Type 2 diabetes doesn’t stand still. Symptoms can change over time. So can the way your body responds to diabetes medicine. That means controlling type 2 diabetes is like trying to hit a moving target – you have to make adjustments.

The foundations of good diabetes control don’t change, though: every type 2 patient should control carbohydrate intake by watching what he or she eats, and should get plenty of exercise, lose excess weight, and quit smoking. These important lifestyle changes may be enough to keep your blood sugar under control. They are not only good for managing diabetes; they benefit your overall health. And they come without the expense and possible side effects of medicine.

When pills may be needed

If your blood sugar levels are still too high, a prescription pill is usually the next step. Oral medications only help people with type 2 diabetes; type 1 patients rely on insulin injections. (Some type 2 patients need to inject insulin too.) Pills are taken in addition to the healthy lifestyle measures mentioned above; they don’t replace them.

Many doctors’ first choice in oral diabetes drugs is metformin, a well-proven and inexpensive drug. It helps your liver to send less sugar (glucose) into your blood stream, and also helps your body make better use of its insulin to lower your blood sugar.

Pills work best in the early years of type 2 diabetes. They may lose effectiveness over time. It’s not clear why, but doctors usually don’t think this means that your diabetes is getting worse. It simply means that it’s time for a change.

Drugs work differently

There are several different classes of diabetes drugs. Each kind works in different ways to help control blood sugar. It may take a little trial-and-error for your doctor to find the right diabetes medication for you to start with. Then if your first drug stops working as well as it used to, or if it never did enough even with an increased dose, adding one or more other drugs that attack the problem differently may be just the thing to get your blood sugar back where it belongs – and keep it there.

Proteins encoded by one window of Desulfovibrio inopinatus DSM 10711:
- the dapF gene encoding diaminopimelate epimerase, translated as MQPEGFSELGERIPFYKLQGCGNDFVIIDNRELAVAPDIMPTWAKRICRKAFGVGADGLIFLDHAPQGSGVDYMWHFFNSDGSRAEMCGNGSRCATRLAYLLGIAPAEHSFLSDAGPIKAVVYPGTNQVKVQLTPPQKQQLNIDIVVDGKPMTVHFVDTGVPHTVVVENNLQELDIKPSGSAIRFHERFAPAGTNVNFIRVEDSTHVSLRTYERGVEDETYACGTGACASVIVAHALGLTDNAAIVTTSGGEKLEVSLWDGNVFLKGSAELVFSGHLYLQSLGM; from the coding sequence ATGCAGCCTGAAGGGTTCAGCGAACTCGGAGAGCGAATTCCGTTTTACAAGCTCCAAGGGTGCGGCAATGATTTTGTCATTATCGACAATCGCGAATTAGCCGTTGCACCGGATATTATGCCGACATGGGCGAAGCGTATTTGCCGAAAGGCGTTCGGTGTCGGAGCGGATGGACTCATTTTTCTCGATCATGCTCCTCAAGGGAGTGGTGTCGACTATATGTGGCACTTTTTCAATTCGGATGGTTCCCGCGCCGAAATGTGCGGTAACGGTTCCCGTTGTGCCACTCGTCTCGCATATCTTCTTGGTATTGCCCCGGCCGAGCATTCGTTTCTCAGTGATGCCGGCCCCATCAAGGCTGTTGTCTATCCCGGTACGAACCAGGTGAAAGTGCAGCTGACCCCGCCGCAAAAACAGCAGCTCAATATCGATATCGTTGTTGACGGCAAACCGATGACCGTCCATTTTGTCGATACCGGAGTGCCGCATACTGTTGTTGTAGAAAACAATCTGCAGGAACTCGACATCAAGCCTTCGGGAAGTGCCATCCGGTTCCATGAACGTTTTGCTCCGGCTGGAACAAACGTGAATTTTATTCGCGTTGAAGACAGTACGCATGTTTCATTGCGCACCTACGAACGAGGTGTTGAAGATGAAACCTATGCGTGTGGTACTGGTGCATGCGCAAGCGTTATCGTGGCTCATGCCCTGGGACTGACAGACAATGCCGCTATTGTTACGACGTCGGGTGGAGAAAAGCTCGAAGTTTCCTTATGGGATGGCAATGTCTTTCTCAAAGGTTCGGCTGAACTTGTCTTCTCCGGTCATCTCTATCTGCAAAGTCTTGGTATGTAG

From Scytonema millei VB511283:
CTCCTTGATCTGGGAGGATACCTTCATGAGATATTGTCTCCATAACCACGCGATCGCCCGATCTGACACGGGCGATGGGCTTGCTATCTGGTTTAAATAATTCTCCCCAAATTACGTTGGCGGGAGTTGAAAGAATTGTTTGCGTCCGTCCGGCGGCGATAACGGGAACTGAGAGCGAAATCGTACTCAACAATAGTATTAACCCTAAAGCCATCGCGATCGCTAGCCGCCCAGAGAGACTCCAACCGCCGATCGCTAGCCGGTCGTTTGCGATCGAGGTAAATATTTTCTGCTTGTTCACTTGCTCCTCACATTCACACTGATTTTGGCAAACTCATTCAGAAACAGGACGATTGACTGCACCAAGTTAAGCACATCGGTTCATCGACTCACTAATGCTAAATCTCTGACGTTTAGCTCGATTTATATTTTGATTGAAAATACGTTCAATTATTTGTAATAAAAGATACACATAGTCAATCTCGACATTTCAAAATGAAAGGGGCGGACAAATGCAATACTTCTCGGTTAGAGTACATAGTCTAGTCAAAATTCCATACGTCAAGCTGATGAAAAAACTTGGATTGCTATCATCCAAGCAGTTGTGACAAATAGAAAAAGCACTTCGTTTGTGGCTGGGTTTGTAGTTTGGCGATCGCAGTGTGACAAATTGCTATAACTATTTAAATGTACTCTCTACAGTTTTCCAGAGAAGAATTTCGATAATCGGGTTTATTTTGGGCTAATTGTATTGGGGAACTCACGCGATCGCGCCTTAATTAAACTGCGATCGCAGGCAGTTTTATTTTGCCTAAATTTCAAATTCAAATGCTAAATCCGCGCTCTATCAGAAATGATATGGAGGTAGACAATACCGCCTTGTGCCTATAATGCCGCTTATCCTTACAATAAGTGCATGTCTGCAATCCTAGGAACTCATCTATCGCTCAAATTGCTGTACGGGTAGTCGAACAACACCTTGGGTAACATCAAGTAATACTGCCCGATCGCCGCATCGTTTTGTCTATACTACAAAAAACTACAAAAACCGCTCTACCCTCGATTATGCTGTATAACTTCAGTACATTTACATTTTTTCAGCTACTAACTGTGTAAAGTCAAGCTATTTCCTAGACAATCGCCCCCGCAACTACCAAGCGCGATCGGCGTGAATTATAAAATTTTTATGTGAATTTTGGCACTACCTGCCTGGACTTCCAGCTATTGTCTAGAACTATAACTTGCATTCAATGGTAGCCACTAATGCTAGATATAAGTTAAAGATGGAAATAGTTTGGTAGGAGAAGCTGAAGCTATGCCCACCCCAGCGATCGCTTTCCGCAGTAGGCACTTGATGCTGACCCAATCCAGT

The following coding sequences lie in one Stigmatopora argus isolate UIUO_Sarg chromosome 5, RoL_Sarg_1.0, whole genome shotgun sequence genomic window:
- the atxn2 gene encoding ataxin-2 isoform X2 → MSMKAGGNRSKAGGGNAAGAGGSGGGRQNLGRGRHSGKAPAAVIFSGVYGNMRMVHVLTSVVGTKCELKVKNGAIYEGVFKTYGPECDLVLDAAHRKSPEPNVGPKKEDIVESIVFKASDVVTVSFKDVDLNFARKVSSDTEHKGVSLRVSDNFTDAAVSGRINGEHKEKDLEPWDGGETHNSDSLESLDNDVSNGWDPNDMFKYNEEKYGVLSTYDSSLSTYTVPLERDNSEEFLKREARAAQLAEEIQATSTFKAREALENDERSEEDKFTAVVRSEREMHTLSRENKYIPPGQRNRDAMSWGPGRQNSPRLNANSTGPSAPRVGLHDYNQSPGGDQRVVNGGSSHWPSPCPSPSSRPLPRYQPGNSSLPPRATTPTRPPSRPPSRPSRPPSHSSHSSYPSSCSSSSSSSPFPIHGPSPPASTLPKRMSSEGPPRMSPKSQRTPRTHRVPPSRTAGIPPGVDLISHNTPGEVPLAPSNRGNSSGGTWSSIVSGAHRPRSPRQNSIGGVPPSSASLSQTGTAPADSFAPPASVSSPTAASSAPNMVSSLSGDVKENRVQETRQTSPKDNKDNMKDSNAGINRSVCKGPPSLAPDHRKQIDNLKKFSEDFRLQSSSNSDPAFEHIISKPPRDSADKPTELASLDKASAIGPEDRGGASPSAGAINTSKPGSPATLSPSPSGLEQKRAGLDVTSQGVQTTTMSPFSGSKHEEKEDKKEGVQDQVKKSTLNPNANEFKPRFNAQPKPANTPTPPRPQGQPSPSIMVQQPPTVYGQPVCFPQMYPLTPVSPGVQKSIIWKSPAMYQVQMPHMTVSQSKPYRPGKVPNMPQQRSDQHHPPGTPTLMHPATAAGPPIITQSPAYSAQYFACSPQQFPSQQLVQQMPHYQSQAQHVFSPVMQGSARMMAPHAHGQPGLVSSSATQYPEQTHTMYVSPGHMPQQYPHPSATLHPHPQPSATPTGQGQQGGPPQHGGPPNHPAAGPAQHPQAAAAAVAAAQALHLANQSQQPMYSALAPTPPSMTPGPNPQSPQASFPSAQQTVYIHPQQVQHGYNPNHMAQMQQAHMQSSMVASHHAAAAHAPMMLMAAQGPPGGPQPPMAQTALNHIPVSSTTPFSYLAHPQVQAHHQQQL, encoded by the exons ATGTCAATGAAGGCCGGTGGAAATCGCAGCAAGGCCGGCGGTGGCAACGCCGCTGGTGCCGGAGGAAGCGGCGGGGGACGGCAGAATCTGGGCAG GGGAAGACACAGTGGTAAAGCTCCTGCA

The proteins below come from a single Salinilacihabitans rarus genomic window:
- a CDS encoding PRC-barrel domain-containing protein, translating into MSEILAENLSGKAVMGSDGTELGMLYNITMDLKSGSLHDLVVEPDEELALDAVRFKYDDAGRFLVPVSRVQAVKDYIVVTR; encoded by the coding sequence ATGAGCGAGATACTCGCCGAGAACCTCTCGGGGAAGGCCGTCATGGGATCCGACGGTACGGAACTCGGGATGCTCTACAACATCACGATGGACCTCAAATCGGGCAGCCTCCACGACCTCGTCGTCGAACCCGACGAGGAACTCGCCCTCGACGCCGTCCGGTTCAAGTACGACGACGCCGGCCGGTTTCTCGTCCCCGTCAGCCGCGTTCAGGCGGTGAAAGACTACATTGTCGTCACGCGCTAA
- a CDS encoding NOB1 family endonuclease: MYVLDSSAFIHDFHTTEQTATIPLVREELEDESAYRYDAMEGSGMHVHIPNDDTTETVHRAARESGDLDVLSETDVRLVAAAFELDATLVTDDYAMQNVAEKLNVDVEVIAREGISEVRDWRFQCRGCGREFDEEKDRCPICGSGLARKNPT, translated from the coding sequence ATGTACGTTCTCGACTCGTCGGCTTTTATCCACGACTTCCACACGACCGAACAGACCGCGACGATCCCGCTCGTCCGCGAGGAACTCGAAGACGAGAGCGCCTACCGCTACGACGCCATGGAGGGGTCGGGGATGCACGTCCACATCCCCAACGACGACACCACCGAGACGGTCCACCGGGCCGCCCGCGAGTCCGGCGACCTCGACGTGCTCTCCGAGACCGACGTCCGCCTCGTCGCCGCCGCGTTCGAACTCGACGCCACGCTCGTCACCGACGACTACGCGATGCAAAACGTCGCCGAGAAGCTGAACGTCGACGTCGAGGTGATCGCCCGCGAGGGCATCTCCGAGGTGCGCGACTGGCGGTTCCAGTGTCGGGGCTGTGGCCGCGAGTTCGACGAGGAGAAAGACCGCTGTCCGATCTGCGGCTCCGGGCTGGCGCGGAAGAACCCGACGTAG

This multi-drug approach, called “combination therapy,” has proven remarkably effective in many cases of persistent high blood sugar. Why, then, doesn’t your doctor just give you two or more oral diabetes medicines to begin with? Because like all prescription medicines, each of these pills comes with its own possible risks and side effects, and its own expense. Your doctor knows that it’s best to seek the fewest drugs and smallest doses that will give you the blood-sugar control you need. So it’s a good idea to start with one pill and see what happens before making adjustments.

How you can help

Being a good patient will help you to get the best care from your doctor. Follow instructions, take all your medicines as directed, bring records of your blood sugar levels to your appointments, ask questions, and always let the doc know about any changes in your symptoms.

To learn more about oral diabetes medications:
Can Diabetes Pills Help Me?
How to Avoid the 6 Most Common Medication Mistakes: Part 1
How to Avoid the 6 Most Common Medication Mistakes: Part 2